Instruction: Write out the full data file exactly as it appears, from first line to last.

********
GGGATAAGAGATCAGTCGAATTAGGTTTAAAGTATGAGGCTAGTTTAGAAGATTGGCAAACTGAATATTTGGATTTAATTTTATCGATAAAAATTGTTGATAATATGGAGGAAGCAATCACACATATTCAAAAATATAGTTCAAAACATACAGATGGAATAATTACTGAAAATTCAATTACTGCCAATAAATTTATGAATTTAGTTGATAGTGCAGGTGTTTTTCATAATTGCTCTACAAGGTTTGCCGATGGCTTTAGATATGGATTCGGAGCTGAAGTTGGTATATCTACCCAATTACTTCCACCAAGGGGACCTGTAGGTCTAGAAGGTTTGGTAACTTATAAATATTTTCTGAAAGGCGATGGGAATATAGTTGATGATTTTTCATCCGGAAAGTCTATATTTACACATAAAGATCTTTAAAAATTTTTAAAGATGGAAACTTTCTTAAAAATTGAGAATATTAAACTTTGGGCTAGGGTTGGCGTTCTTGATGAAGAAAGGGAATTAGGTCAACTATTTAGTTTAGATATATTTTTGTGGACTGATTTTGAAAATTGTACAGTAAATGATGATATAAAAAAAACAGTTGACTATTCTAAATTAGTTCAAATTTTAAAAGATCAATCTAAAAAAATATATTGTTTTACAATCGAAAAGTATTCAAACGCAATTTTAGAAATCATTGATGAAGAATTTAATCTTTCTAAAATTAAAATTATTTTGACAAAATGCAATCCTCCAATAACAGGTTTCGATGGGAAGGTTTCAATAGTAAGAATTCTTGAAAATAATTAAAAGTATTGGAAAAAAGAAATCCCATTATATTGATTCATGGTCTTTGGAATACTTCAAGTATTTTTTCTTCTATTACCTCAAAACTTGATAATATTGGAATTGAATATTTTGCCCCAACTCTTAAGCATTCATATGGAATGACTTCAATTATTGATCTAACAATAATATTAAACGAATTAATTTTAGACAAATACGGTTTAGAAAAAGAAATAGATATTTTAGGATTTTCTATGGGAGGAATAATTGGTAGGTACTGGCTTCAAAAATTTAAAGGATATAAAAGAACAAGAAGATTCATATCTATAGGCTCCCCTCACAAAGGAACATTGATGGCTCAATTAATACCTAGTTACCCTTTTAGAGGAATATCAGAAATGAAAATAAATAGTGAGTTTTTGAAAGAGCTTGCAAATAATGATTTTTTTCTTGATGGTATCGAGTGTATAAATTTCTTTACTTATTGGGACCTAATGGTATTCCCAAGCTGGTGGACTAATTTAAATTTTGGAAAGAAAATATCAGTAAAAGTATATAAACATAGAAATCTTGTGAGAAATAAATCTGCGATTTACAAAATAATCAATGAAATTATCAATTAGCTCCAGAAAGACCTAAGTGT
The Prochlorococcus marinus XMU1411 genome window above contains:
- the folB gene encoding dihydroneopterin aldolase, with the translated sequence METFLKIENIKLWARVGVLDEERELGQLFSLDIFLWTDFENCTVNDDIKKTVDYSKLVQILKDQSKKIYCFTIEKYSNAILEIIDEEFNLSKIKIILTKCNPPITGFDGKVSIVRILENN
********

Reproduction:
GGGATAAGAGATCAGTCGAATTAGGTTTAAAGTATGAGGCTAGTTTAGAAGATTGGCAAACTGAATATTTGGATTTAATTTTATCGATAAAAATTGTTGATAATATGGAGGAAGCAATCACACATATTCAAAAATATAGTTCAAAACATACAGATGGAATAATTACTGAAAATTCAATTACTGCCAATAAATTTATGAATTTAGTTGATAGTGCAGGTGTTTTTCATAATTGCTCTACAAGGTTTGCCGATGGCTTTAGATATGGATTCGGAGCTGAAGTTGGTATATCTACCCAATTACTTCCACCAAGGGGACCTGTAGGTCTAGAAGGTTTGGTAACTTATAAATATTTTCTGAAAGGCGATGGGAATATAGTTGATGATTTTTCATCCGGAAAGTCTATATTTACACATAAAGATCTTTAAAAATTTTTAAAGATGGAAACTTTCTTAAAAATTGAGAATATTAAACTTTGGGCTAGGGTTGGCGTTCTTGATGAAGAAAGGGAATTAGGTCAACTATTTAGTTTAGATATATTTTTGTGGACTGATTTTGAAAATTGTACAGTAAATGATGATATAAAAAAAACAGTTGACTATTCTAAATTAGTTCAAATTTTAAAAGATCAATCTAAAAAAATATATTGTTTTACAATCGAAAAGTATTCAAACGCAATTTTAGAAATCATTGATGAAGAATTTAATCTTTCTAAAATTAAAATTATTTTGACAAAATGCAATCCTCCAATAACAGGTTTCGATGGGAAGGTTTCAATAGTAAGAATTCTTGAAAATAATTAAAAGTATTGGAAAAAAGAAATCCCATTATATTGATTCATGGTCTTTGGAATACTTCAAGTATTTTTTCTTCTATTACCTCAAAACTTGATAATATTGGAATTGAATATTTTGCCCCAACTCTTAAGCATTCATATGGAATGACTTCAATTATTGATCTAACAATAATATTAAACGAATTAATTTTAGACAAATACGGTTTAGAAAAAGAAATAGATATTTTAGGATTTTCTATGGGAGGAATAATTGGTAGGTACTGGCTTCAAAAATTTAAAGGATATAAAAGAACAAGAAGATTCATATCTATAGGCTCCCCTCACAAAGGAACATTGATGGCTCAATTAATACCTAGTTACCCTTTTAGAGGAATATCAGAAATGAAAATAAATAGTGAGTTTTTGAAAGAGCTTGCAAATAATGATTTTTTTCTTGATGGTATCGAGTGTATAAATTTCTTTACTTATTGGGACCTAATGGTATTCCCAAGCTGGTGGACTAATTTAAATTTTGGAAAGAAAATATCAGTAAAAGTATATAAACATAGAAATCTTGTGAGAAATAAATCTGCGATTTACAAAATAATCAATGAAATTATCAATTAGCTCCAGAAAGACCTAAGTGT
The Prochlorococcus marinus XMU1411 genome window above contains:
- the folB gene encoding dihydroneopterin aldolase, with the translated sequence METFLKIENIKLWARVGVLDEERELGQLFSLDIFLWTDFENCTVNDDIKKTVDYSKLVQILKDQSKKIYCFTIEKYSNAILEIIDEEFNLSKIKIILTKCNPPITGFDGKVSIVRILENN